Pacific Northwest Marine Life Encyclopedia – Yelloweye Rockfish
The Yelloweye Rockfish, or “red snapper” (Sebastes ruberrimus), is a rockfish of the genus Sebastes, and one of the biggest members of this genus. The Yelloweye is one of the world’s longest-lived fish species, and is cited to live to a maximum of 114 to 120 years of age. As they grow older, they change in colour: from reddish in youth, to bright orange in adulthood, and pale yellow in old age. Yelloweye Rockfish live in rocky areas and feed on small fish and other rockfish. They reside in the East Pacific and range from Baja California to Prince William Sound in Alaska.
Yelloweye Rockfish are coloured red on its back, orange to yellow on the sides, and black on the fin tips. Their young are typically under 28 cm (11 in) in length, and differ from the adults in that they have two reddish-white stripes along their belly,and are often reddish in colour. Because of the distinct difference in colouration between juveniles and adults, they were considered a separate species for a long time. Yelloweyes have exceptionally strong head spines and can grow to a maximum length of 36 in (0.9 m). These rockfish are typically found in the 28-to-215-fathom (51 to 393 m) range, although specimens have been reported up to a maximum depth of 260 fathoms (475 m). They are typically found in deeper, rocky-bottomed areas; in fact, they often spend their entire lifetime on a single rock pile.
Yelloweye rockfish live to be extremely old, even for their unusually long-lived genus. They average 114to 120years of age; with the oldest ones reaching as much as 147 years. They are exceptionally slow developing as well, not reaching maturity until they are around 20 years of age.
Fishing is the main known threat to the Yelloweye Rockfish population in Canada. Aboriginal, recreational, and commercial fisheries on the Pacific coast all have targeted Yelloweye Rockfish, along with other rockfish species. Yelloweye rockfish are prized for their meat, and were declared overfished in 2002, at which time a survey determined that their population, which had been in decline since the 1980s, was just 7-13% of numbers before commercial fishing of the species began. Because of the slow maturation rate of this fish, recovery of the species is difficult, and liable to last decades, even with the harshest restrictions. Yelloweyes are currently under consideration for listing under Threatened or Endangered status. Yelloweye Rockfish are particularly vulnerable to commercial and recreational fishing because they live near the shore and because their large size makes them a desirable catch. As one of the largest, longest-lived and latest-maturing rockfishes, Yelloweye populations are especially sensitive to mortality caused by human activities.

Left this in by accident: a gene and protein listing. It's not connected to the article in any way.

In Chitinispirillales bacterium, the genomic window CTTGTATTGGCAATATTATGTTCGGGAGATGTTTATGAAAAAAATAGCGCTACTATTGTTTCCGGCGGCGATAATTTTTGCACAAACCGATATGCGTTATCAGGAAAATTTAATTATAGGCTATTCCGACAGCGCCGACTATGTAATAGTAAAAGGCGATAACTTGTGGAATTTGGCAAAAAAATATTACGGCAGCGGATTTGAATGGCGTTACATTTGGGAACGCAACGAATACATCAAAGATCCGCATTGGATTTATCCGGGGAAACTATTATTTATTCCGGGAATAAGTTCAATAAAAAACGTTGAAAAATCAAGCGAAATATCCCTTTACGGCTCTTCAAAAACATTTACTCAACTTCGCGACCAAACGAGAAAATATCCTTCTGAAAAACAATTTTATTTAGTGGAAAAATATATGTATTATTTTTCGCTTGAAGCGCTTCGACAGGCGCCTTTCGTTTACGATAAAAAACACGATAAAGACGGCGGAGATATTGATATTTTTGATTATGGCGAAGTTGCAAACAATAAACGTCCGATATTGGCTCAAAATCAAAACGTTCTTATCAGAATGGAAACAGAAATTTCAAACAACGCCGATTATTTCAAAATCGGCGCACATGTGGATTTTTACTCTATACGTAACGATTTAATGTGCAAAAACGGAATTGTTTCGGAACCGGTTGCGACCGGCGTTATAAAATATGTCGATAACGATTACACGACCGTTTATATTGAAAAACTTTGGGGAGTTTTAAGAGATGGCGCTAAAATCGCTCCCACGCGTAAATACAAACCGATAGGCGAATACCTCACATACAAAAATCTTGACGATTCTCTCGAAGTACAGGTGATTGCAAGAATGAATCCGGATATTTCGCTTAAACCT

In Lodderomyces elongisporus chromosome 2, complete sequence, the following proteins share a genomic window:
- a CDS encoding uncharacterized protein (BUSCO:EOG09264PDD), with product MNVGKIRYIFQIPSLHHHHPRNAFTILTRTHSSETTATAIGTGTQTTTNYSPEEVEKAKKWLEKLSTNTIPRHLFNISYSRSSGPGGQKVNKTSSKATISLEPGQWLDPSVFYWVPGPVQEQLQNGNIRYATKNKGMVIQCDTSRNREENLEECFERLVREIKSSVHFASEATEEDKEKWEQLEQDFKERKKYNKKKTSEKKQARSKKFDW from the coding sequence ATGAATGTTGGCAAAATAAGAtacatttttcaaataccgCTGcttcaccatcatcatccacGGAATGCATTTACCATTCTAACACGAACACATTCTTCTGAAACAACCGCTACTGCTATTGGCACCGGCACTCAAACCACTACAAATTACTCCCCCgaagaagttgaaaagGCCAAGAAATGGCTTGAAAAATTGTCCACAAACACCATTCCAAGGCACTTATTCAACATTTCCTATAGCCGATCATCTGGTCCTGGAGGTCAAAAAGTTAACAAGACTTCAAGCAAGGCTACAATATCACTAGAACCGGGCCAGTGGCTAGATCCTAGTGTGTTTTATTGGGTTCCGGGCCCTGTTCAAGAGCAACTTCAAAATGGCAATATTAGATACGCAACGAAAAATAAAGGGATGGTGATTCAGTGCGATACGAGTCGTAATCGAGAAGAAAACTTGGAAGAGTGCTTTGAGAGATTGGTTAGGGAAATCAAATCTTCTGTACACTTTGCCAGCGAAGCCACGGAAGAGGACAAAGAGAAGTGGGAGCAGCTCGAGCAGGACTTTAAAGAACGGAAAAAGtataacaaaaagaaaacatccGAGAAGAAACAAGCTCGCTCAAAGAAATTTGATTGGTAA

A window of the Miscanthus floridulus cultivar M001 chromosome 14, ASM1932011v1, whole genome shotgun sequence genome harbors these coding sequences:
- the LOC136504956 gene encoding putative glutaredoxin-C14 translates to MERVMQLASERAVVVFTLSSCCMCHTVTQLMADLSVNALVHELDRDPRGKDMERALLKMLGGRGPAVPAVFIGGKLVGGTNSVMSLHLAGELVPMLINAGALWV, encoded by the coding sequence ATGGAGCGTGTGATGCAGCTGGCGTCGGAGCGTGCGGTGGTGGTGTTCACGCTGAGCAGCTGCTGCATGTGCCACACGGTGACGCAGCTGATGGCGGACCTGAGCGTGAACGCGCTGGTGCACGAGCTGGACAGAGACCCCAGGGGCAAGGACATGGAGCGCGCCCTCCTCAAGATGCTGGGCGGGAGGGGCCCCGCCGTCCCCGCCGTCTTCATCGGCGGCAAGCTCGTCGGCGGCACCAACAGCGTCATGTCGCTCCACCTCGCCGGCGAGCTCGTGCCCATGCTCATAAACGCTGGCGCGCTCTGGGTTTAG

Yelloweye Rockfish have been identified as Special Concern by the Committee on the Status of Endangered Wildlife in Canada (COSEWIC) and are being considered for listing under the Federal Species at Risk Act (SARA). Currently, protection is afforded through the Federal Fisheries Act and Environmental Protection Act. If listed under SARA, they will be afforded additional protection and the development of a management plan for the populations would also be required.
Rockfish Conservation Areas (areas closed to fishing) protect 20% of rockfish habitats in outside waters and 30% of rockfish habitats in inside waters. As of 2007, 164 such areas were established. Finding adult Yelloweye Rockfish a depths accessible to divers can be quite challenging however many inshore areas are home to juveniles. Search the cracks along rocky reefs to find the brightly coloured young Yelloweye’s.
Rockfish Conservation Booklet – Link
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